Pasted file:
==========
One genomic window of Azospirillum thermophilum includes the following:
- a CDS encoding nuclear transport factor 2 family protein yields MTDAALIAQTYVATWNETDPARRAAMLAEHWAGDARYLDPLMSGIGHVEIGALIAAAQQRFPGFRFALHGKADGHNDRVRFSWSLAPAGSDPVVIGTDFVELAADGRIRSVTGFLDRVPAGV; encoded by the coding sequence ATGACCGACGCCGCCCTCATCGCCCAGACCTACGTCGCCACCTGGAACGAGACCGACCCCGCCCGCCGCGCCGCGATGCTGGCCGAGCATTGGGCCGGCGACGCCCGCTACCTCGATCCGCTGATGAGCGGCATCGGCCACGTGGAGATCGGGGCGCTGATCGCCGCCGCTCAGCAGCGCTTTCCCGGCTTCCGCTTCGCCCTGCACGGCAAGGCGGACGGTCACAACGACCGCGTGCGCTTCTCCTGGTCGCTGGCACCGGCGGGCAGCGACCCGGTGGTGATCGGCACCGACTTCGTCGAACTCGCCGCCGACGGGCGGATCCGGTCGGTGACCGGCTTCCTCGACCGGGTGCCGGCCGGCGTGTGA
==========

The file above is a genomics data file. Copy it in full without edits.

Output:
One genomic window of Azospirillum thermophilum includes the following:
- a CDS encoding nuclear transport factor 2 family protein yields MTDAALIAQTYVATWNETDPARRAAMLAEHWAGDARYLDPLMSGIGHVEIGALIAAAQQRFPGFRFALHGKADGHNDRVRFSWSLAPAGSDPVVIGTDFVELAADGRIRSVTGFLDRVPAGV; encoded by the coding sequence ATGACCGACGCCGCCCTCATCGCCCAGACCTACGTCGCCACCTGGAACGAGACCGACCCCGCCCGCCGCGCCGCGATGCTGGCCGAGCATTGGGCCGGCGACGCCCGCTACCTCGATCCGCTGATGAGCGGCATCGGCCACGTGGAGATCGGGGCGCTGATCGCCGCCGCTCAGCAGCGCTTTCCCGGCTTCCGCTTCGCCCTGCACGGCAAGGCGGACGGTCACAACGACCGCGTGCGCTTCTCCTGGTCGCTGGCACCGGCGGGCAGCGACCCGGTGGTGATCGGCACCGACTTCGTCGAACTCGCCGCCGACGGGCGGATCCGGTCGGTGACCGGCTTCCTCGACCGGGTGCCGGCCGGCGTGTGA